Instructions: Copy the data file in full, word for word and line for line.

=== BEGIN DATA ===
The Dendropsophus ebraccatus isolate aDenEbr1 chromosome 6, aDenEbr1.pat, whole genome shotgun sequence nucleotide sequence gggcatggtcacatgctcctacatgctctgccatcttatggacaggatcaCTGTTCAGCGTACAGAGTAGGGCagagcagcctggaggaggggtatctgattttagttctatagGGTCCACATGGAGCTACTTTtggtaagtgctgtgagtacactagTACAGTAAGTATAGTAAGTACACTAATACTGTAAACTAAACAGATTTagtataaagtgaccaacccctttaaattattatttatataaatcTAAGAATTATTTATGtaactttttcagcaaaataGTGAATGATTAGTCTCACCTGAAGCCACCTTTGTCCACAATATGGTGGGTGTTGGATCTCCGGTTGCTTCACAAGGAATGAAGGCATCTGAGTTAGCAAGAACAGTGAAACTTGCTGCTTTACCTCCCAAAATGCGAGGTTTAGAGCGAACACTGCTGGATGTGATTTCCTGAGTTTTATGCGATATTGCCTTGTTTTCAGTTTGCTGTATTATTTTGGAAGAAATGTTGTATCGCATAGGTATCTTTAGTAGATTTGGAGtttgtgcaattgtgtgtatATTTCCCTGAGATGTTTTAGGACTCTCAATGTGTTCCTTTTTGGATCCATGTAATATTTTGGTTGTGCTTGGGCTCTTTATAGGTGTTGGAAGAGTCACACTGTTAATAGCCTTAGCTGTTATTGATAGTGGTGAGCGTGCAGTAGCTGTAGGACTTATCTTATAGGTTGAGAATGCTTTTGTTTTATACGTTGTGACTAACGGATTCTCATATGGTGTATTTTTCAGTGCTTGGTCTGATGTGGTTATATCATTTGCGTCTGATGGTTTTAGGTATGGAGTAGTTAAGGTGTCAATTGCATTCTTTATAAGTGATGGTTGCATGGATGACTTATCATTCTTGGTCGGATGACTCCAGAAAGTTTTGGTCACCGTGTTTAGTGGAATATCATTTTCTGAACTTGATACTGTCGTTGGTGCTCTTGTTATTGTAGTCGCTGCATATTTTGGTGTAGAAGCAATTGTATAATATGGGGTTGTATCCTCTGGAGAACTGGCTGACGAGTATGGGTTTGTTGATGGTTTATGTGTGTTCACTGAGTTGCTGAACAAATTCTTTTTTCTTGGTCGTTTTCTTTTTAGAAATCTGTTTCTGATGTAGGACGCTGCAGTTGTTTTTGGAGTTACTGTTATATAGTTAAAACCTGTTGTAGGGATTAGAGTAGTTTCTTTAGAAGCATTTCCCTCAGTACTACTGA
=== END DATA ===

The Dendropsophus ebraccatus isolate aDenEbr1 chromosome 6, aDenEbr1.pat, whole genome shotgun sequence nucleotide sequence gggcatggtcacatgctcctacatgctctgccatcttatggacaggatcaCTGTTCAGCGTACAGAGTAGGGCagagcagcctggaggaggggtatctgattttagttctatagGGTCCACATGGAGCTACTTTtggtaagtgctgtgagtacactagTACAGTAAGTATAGTAAGTACACTAATACTGTAAACTAAACAGATTTagtataaagtgaccaacccctttaaattattatttatataaatcTAAGAATTATTTATGtaactttttcagcaaaataGTGAATGATTAGTCTCACCTGAAGCCACCTTTGTCCACAATATGGTGGGTGTTGGATCTCCGGTTGCTTCACAAGGAATGAAGGCATCTGAGTTAGCAAGAACAGTGAAACTTGCTGCTTTACCTCCCAAAATGCGAGGTTTAGAGCGAACACTGCTGGATGTGATTTCCTGAGTTTTATGCGATATTGCCTTGTTTTCAGTTTGCTGTATTATTTTGGAAGAAATGTTGTATCGCATAGGTATCTTTAGTAGATTTGGAGtttgtgcaattgtgtgtatATTTCCCTGAGATGTTTTAGGACTCTCAATGTGTTCCTTTTTGGATCCATGTAATATTTTGGTTGTGCTTGGGCTCTTTATAGGTGTTGGAAGAGTCACACTGTTAATAGCCTTAGCTGTTATTGATAGTGGTGAGCGTGCAGTAGCTGTAGGACTTATCTTATAGGTTGAGAATGCTTTTGTTTTATACGTTGTGACTAACGGATTCTCATATGGTGTATTTTTCAGTGCTTGGTCTGATGTGGTTATATCATTTGCGTCTGATGGTTTTAGGTATGGAGTAGTTAAGGTGTCAATTGCATTCTTTATAAGTGATGGTTGCATGGATGACTTATCATTCTTGGTCGGATGACTCCAGAAAGTTTTGGTCACCGTGTTTAGTGGAATATCATTTTCTGAACTTGATACTGTCGTTGGTGCTCTTGTTATTGTAGTCGCTGCATATTTTGGTGTAGAAGCAATTGTATAATATGGGGTTGTATCCTCTGGAGAACTGGCTGACGAGTATGGGTTTGTTGATGGTTTATGTGTGTTCACTGAGTTGCTGAACAAATTCTTTTTTCTTGGTCGTTTTCTTTTTAGAAATCTGTTTCTGATGTAGGACGCTGCAGTTGTTTTTGGAGTTACTGTTATATAGTTAAAACCTGTTGTAGGGATTAGAGTAGTTTCTTTAGAAGCATTTCCCTCAGTACTACTGA